"---some nations are ruled by tyrants, others are ruled by a democratic majority, and still others are ruled by a small aristocracy. . . . Whoever rules-the ruling party-is the stronger in each nation . . . . And in each nation, whoever rules passes the laws that are to their own-the rulers' advantage. After they pass these laws, they say that justice is obeying the law. Whoever fails to keep the law is punished as unjust and a lawbreaker. So that . . . is what I say justice is. Justice is the same in all nations: whatever is to the advantage of the ruling group. The ruling group --- is the stronger. So --- everywhere justice is the same: it is whatever is advantageous to the stronger."
Since you will not include a Section II like the one directly above in your output, this section would be section II.
III. The Argument Analysis Proper
Pick out the final conclusion. Here the conclusion is clear, it has been stated up front, and it is repeated at the end of the argument. Most of what Thrasymachus says seems to converge on it as alleged justification for it:(FC) Justice is everywhere whatever is advantageous to the stronger.From the context, we know that "stronger" refers to one of two parts of a society. The two parts are the ruling part and the ruled part. Thrasymachus tells us (it is one of his ultimate premises) that(1, P) The ruling group or person is the stronger of the parts of a society.Thrasymachus tells us also that(2) the ruling part passes laws that are to its own advantage . . . and punishes those who break the laws.He also says that this is true everywhere. In other words,(3) The ruling part of any nation passes [and enforces] laws that are to its own advantage.
(2) is included in (3) and probably can be ignored as an independent step.
(3) is based on alleged observation of three types of regime--tyranny, aristocracy, democracy--and on the unstated assumption that these are the only types. We can consider 3 as an intermediate conclusion.(3a, P) In a tyranny the (ruling) tyrant passes [and enforces] laws to his advantage.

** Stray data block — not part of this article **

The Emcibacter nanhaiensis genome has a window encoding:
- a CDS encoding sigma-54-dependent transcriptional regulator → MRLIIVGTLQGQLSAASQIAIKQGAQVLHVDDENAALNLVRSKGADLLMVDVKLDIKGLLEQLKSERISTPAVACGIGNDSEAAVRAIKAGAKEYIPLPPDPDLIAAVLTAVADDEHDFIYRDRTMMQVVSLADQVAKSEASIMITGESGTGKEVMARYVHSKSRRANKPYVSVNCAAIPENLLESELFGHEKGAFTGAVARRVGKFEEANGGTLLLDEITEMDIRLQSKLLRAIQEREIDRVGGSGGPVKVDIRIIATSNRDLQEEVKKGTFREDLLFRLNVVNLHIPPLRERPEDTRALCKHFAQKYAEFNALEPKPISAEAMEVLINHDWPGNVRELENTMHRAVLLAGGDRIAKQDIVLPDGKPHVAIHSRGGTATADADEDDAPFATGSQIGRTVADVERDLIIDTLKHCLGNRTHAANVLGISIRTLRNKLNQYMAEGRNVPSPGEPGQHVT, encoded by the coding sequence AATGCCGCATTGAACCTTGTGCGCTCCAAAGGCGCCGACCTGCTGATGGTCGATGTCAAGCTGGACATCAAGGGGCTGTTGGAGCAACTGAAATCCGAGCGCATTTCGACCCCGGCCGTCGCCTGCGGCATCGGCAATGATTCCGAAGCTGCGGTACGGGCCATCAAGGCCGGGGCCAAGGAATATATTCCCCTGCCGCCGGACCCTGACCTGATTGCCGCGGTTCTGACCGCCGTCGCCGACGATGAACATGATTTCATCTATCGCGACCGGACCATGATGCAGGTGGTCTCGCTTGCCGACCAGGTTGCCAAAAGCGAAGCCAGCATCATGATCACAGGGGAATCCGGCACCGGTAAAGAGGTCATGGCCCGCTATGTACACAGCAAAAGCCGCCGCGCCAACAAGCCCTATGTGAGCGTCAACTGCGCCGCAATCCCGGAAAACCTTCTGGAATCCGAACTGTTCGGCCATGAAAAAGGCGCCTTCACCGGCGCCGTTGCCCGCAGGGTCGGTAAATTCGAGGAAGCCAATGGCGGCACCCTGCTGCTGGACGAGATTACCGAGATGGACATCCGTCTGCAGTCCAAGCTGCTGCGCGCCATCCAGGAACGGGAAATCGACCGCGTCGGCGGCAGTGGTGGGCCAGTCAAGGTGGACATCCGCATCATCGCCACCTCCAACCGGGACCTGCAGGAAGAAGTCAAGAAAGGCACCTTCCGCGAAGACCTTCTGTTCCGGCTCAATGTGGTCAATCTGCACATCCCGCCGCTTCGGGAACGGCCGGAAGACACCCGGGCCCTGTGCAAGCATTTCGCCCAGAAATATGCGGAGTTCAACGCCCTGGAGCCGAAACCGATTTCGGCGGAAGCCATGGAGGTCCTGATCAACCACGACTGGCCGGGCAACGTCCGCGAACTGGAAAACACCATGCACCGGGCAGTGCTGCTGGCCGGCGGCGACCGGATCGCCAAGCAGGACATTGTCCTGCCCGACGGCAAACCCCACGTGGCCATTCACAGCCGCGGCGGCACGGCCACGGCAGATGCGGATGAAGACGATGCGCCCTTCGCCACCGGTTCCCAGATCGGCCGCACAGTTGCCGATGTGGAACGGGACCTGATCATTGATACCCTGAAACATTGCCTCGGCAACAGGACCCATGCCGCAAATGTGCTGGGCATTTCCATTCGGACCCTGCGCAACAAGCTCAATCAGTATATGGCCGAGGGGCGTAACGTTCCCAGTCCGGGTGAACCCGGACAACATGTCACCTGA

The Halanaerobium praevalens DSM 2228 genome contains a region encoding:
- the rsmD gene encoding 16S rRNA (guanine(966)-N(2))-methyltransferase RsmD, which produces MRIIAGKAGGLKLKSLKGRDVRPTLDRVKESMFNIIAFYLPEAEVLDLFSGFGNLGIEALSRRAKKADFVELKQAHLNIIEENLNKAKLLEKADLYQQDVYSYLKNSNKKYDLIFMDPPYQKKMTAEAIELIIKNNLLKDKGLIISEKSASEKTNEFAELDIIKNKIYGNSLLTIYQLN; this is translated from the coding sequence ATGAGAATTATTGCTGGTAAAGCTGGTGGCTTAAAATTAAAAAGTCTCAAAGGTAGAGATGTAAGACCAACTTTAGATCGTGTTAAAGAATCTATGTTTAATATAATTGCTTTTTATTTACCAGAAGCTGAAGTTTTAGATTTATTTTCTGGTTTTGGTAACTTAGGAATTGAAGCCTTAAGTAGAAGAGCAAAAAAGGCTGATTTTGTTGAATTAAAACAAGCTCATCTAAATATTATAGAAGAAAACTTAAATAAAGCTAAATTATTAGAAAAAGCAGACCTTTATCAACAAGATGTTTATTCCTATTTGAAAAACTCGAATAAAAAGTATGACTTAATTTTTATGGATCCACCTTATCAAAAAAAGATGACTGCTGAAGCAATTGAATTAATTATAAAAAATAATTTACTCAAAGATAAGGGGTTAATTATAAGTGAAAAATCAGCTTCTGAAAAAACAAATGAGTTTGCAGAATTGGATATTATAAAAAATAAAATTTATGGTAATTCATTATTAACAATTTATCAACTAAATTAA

(3b, P) In an aristocracy the (ruling) aristocrats [and enforce] pass laws to their advantage.
(3c, P) In a democracy the (ruling) masses pass [and enforce] laws to their advantage.
(3d, A) [assumed] There are no other types of regime.
(3, IC) The ruling part of any nation passes [and enforces] laws that are to its own advantage.
(3 rests upon 3a, 3b, 3c and 3d, which are ultimate premises or assumptions.)
We have to get justice into the conclusion, but how? Thrasymachus does this through the connection between law and justice. He tells us that(4a) the ruling party defines justice as obeying the law.In his own definition of justice "the ruling party defines" drops out. So he probably assumes that(4b) However all ruling parties agree to define justice is justice.Thus he seems to reason(4a, P) Every ruling party defines justice as obeying the law
(4b, A) However all ruling parties agree on defining justice is the correct definition.
So, (4, IC) Justice is obeying the law.
[implied intermediate conclusion strongly
suggested by "That is what I say justice is."]
Given (4) and (3), one might reasonably conclude that(5, IC) Justice is everywhere to the advantage of the ruling party.
Given (5) and (1) one can plausibly reach the final conclusion that(FC) Justice is everywhere [to] the advantage of the stronger.
Your argument analysis could stop at this point.
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See Thrasymachus' First Argument Reconstructed for a more completely formalized argument analysis of this argument.